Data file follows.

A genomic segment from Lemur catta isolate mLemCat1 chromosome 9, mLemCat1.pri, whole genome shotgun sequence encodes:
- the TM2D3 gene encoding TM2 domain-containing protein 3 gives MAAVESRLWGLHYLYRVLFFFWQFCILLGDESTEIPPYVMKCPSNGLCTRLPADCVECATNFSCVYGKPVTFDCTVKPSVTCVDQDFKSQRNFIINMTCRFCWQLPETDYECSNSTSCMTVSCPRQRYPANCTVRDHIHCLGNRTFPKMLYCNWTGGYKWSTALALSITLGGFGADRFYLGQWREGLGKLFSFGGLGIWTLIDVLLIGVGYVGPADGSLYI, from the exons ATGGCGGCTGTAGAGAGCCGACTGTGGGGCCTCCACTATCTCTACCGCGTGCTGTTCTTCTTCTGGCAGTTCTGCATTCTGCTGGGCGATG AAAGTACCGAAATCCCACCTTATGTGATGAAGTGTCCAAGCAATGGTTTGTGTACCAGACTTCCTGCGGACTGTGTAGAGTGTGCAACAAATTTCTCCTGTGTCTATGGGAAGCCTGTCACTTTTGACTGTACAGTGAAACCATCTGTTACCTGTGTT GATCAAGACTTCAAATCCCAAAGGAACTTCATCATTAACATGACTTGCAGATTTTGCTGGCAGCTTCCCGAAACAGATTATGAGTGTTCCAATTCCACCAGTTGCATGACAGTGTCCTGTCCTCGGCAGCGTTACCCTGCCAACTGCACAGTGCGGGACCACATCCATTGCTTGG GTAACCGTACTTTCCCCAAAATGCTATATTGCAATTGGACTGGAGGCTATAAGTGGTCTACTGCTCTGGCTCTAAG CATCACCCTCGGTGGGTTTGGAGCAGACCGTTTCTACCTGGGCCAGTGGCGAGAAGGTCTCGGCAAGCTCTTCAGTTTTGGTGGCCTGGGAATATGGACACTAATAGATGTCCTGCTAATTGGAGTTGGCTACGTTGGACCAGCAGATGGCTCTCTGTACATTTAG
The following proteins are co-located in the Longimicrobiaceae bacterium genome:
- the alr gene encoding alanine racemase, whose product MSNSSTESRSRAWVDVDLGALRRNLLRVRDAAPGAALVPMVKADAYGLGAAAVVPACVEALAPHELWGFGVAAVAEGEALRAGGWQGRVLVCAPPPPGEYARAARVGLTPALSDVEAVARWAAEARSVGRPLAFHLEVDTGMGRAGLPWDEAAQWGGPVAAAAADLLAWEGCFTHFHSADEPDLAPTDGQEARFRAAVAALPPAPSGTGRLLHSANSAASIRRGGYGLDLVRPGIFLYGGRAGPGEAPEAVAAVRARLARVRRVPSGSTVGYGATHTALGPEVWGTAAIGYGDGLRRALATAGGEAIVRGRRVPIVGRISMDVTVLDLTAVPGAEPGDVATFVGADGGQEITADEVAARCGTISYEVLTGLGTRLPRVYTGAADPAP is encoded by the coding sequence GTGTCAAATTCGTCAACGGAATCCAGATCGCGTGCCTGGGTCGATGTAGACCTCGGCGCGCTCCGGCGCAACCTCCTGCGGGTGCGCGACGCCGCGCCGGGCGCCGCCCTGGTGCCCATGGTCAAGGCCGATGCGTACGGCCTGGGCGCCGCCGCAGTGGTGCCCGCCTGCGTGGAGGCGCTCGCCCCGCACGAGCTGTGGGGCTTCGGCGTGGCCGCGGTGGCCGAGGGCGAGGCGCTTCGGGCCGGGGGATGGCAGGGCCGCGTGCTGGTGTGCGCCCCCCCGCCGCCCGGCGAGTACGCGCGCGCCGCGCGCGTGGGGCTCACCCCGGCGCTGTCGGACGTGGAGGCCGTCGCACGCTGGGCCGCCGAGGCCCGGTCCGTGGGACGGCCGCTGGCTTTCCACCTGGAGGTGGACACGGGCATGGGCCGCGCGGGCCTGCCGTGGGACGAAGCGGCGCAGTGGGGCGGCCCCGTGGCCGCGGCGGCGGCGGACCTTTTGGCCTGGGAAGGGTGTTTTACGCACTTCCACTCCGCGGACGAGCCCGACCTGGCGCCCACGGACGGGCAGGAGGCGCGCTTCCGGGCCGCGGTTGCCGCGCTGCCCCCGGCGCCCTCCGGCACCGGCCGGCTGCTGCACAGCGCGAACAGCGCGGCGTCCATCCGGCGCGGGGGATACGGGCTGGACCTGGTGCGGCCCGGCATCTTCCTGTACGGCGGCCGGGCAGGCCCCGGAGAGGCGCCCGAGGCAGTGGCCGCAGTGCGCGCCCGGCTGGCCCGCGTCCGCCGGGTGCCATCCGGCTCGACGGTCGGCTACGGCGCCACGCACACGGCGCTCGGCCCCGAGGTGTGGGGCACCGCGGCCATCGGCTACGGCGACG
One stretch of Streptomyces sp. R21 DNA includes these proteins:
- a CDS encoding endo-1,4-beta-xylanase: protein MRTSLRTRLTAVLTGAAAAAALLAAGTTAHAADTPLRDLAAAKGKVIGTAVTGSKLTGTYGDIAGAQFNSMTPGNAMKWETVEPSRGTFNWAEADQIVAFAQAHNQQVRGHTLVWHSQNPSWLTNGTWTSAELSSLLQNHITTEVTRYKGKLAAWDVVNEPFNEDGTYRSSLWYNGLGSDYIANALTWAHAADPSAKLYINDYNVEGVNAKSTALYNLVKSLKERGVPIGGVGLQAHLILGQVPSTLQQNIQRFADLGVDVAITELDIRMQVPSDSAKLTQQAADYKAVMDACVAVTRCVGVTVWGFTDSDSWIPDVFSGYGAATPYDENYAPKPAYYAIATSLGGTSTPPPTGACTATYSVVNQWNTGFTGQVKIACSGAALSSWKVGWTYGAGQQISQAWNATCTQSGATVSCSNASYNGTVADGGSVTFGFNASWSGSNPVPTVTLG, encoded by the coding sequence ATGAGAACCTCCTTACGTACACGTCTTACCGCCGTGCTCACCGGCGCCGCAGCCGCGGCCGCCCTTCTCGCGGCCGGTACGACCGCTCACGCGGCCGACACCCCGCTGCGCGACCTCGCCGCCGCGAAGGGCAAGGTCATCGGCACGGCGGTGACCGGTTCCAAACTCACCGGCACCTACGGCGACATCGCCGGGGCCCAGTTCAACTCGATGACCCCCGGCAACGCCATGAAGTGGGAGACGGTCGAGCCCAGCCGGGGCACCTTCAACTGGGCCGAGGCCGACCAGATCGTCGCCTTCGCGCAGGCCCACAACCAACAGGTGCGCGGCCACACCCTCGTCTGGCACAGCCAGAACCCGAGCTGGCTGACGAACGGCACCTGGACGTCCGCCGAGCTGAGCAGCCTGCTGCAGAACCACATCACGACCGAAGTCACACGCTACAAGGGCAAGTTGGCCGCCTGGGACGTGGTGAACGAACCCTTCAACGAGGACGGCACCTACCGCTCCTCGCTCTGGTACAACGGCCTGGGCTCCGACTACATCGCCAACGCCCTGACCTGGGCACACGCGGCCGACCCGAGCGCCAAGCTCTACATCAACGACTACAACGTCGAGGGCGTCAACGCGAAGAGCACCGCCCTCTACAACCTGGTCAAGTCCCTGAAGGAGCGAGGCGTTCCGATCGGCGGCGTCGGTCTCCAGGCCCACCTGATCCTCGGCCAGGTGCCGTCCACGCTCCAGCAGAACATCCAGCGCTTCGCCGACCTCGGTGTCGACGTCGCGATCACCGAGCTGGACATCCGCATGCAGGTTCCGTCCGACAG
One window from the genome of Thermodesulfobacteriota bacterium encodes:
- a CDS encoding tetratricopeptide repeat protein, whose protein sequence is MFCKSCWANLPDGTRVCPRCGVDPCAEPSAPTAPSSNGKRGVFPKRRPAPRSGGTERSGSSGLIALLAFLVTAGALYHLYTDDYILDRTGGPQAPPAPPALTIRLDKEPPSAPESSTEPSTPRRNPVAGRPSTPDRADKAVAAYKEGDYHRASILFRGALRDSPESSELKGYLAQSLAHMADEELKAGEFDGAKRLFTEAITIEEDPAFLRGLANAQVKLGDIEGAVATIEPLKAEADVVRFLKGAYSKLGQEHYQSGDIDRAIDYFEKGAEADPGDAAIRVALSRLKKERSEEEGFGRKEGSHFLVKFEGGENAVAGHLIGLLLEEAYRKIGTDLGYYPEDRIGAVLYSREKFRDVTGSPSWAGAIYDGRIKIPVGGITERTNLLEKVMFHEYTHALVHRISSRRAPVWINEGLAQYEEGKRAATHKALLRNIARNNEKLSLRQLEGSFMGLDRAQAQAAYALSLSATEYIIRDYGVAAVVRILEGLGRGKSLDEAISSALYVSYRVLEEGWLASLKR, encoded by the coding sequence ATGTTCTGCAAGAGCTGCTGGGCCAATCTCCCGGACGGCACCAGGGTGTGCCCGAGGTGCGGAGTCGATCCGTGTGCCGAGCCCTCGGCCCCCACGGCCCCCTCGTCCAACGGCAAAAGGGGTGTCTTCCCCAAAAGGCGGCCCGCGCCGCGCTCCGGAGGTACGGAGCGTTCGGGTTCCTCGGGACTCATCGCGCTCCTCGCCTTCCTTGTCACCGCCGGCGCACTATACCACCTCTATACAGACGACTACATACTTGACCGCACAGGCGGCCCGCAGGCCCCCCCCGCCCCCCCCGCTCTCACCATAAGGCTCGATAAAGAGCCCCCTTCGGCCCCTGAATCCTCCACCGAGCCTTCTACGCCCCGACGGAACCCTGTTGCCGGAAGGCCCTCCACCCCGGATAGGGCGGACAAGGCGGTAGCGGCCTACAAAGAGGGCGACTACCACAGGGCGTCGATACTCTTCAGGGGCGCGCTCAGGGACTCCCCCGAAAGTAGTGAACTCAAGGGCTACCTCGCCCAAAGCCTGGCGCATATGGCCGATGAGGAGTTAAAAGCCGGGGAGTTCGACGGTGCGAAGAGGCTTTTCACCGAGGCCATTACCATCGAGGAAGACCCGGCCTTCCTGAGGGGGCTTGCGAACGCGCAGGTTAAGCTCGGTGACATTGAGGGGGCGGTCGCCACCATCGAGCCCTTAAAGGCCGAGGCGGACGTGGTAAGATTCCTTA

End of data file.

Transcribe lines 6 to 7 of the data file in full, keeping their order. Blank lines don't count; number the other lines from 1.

- a CDS encoding endo-1,4-beta-xylanase: protein MRTSLRTRLTAVLTGAAAAAALLAAGTTAHAADTPLRDLAAAKGKVIGTAVTGSKLTGTYGDIAGAQFNSMTPGNAMKWETVEPSRGTFNWAEADQIVAFAQAHNQQVRGHTLVWHSQNPSWLTNGTWTSAELSSLLQNHITTEVTRYKGKLAAWDVVNEPFNEDGTYRSSLWYNGLGSDYIANALTWAHAADPSAKLYINDYNVEGVNAKSTALYNLVKSLKERGVPIGGVGLQAHLILGQVPSTLQQNIQRFADLGVDVAITELDIRMQVPSDSAKLTQQAADYKAVMDACVAVTRCVGVTVWGFTDSDSWIPDVFSGYGAATPYDENYAPKPAYYAIATSLGGTSTPPPTGACTATYSVVNQWNTGFTGQVKIACSGAALSSWKVGWTYGAGQQISQAWNATCTQSGATVSCSNASYNGTVADGGSVTFGFNASWSGSNPVPTVTLG, encoded by the coding sequence ATGAGAACCTCCTTACGTACACGTCTTACCGCCGTGCTCACCGGCGCCGCAGCCGCGGCCGCCCTTCTCGCGGCCGGTACGACCGCTCACGCGGCCGACACCCCGCTGCGCGACCTCGCCGCCGCGAAGGGCAAGGTCATCGGCACGGCGGTGACCGGTTCCAAACTCACCGGCACCTACGGCGACATCGCCGGGGCCCAGTTCAACTCGATGACCCCCGGCAACGCCATGAAGTGGGAGACGGTCGAGCCCAGCCGGGGCACCTTCAACTGGGCCGAGGCCGACCAGATCGTCGCCTTCGCGCAGGCCCACAACCAACAGGTGCGCGGCCACACCCTCGTCTGGCACAGCCAGAACCCGAGCTGGCTGACGAACGGCACCTGGACGTCCGCCGAGCTGAGCAGCCTGCTGCAGAACCACATCACGACCGAAGTCACACGCTACAAGGGCAAGTTGGCCGCCTGGGACGTGGTGAACGAACCCTTCAACGAGGACGGCACCTACCGCTCCTCGCTCTGGTACAACGGCCTGGGCTCCGACTACATCGCCAACGCCCTGACCTGGGCACACGCGGCCGACCCGAGCGCCAAGCTCTACATCAACGACTACAACGTCGAGGGCGTCAACGCGAAGAGCACCGCCCTCTACAACCTGGTCAAGTCCCTGAAGGAGCGAGGCGTTCCGATCGGCGGCGTCGGTCTCCAGGCCCACCTGATCCTCGGCCAGGTGCCGTCCACGCTCCAGCAGAACATCCAGCGCTTCGCCGACCTCGGTGTCGACGTCGCGATCACCGAGCTGGACATCCGCATGCAGGTTCCGTCCGACAG
One window from the genome of Thermodesulfobacteriota bacterium encodes: